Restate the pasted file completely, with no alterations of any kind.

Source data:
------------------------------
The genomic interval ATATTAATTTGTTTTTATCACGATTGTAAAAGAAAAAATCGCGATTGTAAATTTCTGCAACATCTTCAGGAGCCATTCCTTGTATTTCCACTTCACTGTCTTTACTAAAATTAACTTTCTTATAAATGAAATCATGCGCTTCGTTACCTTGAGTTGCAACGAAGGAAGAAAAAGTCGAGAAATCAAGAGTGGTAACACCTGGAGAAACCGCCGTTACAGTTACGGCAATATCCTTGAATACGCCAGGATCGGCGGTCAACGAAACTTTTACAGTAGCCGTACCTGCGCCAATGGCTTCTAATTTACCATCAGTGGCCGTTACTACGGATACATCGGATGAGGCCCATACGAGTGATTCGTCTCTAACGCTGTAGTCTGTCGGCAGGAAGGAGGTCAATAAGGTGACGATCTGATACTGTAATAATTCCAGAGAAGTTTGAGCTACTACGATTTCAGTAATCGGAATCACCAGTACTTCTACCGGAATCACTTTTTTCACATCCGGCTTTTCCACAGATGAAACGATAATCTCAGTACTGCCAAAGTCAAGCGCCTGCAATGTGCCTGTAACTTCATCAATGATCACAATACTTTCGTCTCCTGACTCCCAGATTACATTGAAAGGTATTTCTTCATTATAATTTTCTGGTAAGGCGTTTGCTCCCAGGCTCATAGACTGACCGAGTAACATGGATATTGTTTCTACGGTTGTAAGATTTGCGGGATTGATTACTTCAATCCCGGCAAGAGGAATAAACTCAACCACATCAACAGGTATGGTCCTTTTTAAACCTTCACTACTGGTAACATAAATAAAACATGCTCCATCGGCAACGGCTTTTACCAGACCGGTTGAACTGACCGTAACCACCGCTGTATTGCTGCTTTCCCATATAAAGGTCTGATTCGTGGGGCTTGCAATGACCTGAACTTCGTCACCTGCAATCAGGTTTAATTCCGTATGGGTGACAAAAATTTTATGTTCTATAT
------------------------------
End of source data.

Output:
The genomic interval ATATTAATTTGTTTTTATCACGATTGTAAAAGAAAAAATCGCGATTGTAAATTTCTGCAACATCTTCAGGAGCCATTCCTTGTATTTCCACTTCACTGTCTTTACTAAAATTAACTTTCTTATAAATGAAATCATGCGCTTCGTTACCTTGAGTTGCAACGAAGGAAGAAAAAGTCGAGAAATCAAGAGTGGTAACACCTGGAGAAACCGCCGTTACAGTTACGGCAATATCCTTGAATACGCCAGGATCGGCGGTCAACGAAACTTTTACAGTAGCCGTACCTGCGCCAATGGCTTCTAATTTACCATCAGTGGCCGTTACTACGGATACATCGGATGAGGCCCATACGAGTGATTCGTCTCTAACGCTGTAGTCTGTCGGCAGGAAGGAGGTCAATAAGGTGACGATCTGATACTGTAATAATTCCAGAGAAGTTTGAGCTACTACGATTTCAGTAATCGGAATCACCAGTACTTCTACCGGAATCACTTTTTTCACATCCGGCTTTTCCACAGATGAAACGATAATCTCAGTACTGCCAAAGTCAAGCGCCTGCAATGTGCCTGTAACTTCATCAATGATCACAATACTTTCGTCTCCTGACTCCCAGATTACATTGAAAGGTATTTCTTCATTATAATTTTCTGGTAAGGCGTTTGCTCCCAGGCTCATAGACTGACCGAGTAACATGGATATTGTTTCTACGGTTGTAAGATTTGCGGGATTGATTACTTCAATCCCGGCAAGAGGAATAAACTCAACCACATCAACAGGTATGGTCCTTTTTAAACCTTCACTACTGGTAACATAAATAAAACATGCTCCATCGGCAACGGCTTTTACCAGACCGGTTGAACTGACCGTAACCACCGCTGTATTGCTGCTTTCCCATATAAAGGTCTGATTCGTGGGGCTTGCAATGACCTGAACTTCGTCACCTGCAATCAGGTTTAATTCCGTATGGGTGACAAAAATTTTATGTTCTATAT